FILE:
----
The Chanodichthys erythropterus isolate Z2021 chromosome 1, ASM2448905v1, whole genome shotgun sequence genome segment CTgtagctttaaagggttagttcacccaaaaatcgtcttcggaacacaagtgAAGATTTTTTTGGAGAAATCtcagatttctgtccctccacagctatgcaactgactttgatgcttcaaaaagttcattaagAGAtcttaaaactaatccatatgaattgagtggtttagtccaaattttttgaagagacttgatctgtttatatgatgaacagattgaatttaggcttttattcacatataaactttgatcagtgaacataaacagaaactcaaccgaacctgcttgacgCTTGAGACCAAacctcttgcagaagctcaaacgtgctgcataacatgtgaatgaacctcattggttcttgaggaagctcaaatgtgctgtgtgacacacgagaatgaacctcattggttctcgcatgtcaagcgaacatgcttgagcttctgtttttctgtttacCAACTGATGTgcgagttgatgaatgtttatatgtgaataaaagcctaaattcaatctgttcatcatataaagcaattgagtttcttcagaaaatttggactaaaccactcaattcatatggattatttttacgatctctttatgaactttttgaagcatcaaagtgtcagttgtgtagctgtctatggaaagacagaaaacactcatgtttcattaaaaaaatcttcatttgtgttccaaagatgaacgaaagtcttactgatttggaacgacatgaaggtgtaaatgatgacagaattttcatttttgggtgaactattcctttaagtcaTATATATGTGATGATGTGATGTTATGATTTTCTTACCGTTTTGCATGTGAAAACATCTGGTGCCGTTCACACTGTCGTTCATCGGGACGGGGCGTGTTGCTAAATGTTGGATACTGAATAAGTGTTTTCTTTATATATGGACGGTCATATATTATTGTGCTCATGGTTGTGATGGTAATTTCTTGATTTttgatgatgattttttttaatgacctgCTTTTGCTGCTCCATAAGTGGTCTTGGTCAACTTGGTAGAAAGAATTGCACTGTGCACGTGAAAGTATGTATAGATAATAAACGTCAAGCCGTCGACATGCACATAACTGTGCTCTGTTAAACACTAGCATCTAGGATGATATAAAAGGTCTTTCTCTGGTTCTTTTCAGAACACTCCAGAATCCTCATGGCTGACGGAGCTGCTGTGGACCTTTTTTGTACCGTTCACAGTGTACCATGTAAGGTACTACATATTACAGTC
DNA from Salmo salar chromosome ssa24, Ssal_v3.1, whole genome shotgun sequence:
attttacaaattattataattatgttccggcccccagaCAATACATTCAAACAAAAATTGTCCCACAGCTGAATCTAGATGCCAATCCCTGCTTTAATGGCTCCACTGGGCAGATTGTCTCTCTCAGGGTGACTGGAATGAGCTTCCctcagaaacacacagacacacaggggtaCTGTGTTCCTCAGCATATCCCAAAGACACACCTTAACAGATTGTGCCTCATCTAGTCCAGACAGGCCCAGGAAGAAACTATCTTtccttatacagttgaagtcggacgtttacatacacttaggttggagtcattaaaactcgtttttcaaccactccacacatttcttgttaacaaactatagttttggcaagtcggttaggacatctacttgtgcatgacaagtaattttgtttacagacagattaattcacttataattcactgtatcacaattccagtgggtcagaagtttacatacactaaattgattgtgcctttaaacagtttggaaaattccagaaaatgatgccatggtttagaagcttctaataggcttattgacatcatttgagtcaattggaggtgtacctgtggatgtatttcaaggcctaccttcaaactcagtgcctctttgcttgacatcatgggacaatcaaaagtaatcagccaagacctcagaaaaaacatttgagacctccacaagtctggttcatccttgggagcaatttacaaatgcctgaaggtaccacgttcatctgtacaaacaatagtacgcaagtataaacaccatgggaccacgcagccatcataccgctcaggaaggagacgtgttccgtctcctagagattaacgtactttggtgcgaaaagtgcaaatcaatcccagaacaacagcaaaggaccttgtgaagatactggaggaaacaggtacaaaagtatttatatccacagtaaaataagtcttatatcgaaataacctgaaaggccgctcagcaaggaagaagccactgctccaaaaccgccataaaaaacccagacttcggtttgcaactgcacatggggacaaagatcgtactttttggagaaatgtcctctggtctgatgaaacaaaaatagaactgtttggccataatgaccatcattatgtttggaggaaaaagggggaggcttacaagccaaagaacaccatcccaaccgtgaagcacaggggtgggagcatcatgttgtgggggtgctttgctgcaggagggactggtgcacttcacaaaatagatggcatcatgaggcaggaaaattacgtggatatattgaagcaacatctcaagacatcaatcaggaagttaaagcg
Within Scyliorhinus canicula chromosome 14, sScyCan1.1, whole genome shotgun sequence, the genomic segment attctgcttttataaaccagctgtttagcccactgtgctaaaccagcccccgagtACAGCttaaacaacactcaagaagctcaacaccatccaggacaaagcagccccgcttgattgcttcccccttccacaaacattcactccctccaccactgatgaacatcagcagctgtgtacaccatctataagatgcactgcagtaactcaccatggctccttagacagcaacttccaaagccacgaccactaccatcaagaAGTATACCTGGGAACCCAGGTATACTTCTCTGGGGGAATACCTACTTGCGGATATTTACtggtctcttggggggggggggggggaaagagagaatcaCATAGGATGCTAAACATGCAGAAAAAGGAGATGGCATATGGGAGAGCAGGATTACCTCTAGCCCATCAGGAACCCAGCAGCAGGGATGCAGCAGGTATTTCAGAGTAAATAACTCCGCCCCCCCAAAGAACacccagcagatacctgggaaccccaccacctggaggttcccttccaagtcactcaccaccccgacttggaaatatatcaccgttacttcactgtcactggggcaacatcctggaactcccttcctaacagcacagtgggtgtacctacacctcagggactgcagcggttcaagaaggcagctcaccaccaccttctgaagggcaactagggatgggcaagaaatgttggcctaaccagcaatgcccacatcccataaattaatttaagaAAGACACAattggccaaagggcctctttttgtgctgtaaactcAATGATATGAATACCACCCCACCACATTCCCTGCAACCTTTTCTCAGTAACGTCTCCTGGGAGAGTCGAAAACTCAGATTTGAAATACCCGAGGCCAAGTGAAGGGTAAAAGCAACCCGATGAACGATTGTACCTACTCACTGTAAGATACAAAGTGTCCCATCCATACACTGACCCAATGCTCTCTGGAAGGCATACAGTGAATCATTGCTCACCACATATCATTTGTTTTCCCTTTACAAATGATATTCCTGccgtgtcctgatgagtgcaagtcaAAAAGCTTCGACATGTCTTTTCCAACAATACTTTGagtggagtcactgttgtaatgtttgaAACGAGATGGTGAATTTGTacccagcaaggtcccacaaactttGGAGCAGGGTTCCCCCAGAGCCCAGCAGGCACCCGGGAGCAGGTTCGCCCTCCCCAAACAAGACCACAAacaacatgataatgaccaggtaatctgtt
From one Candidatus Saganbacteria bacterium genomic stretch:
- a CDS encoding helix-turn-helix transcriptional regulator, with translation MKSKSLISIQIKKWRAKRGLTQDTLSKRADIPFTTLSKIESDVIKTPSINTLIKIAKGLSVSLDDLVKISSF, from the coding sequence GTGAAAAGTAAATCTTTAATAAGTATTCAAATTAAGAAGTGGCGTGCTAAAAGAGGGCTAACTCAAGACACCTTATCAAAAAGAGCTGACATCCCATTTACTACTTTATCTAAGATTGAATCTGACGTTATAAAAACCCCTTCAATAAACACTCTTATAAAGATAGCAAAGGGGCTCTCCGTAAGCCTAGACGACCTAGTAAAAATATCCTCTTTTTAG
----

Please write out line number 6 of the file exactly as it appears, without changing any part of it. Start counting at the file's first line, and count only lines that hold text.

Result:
- a CDS encoding helix-turn-helix transcriptional regulator, with translation MKSKSLISIQIKKWRAKRGLTQDTLSKRADIPFTTLSKIESDVIKTPSINTLIKIAKGLSVSLDDLVKISSF, from the coding sequence GTGAAAAGTAAATCTTTAATAAGTATTCAAATTAAGAAGTGGCGTGCTAAAAGAGGGCTAACTCAAGACACCTTATCAAAAAGAGCTGACATCCCATTTACTACTTTATCTAAGATTGAATCTGACGTTATAAAAACCCCTTCAATAAACACTCTTATAAAGATAGCAAAGGGGCTCTCCGTAAGCCTAGACGACCTAGTAAAAATATCCTCTTTTTAG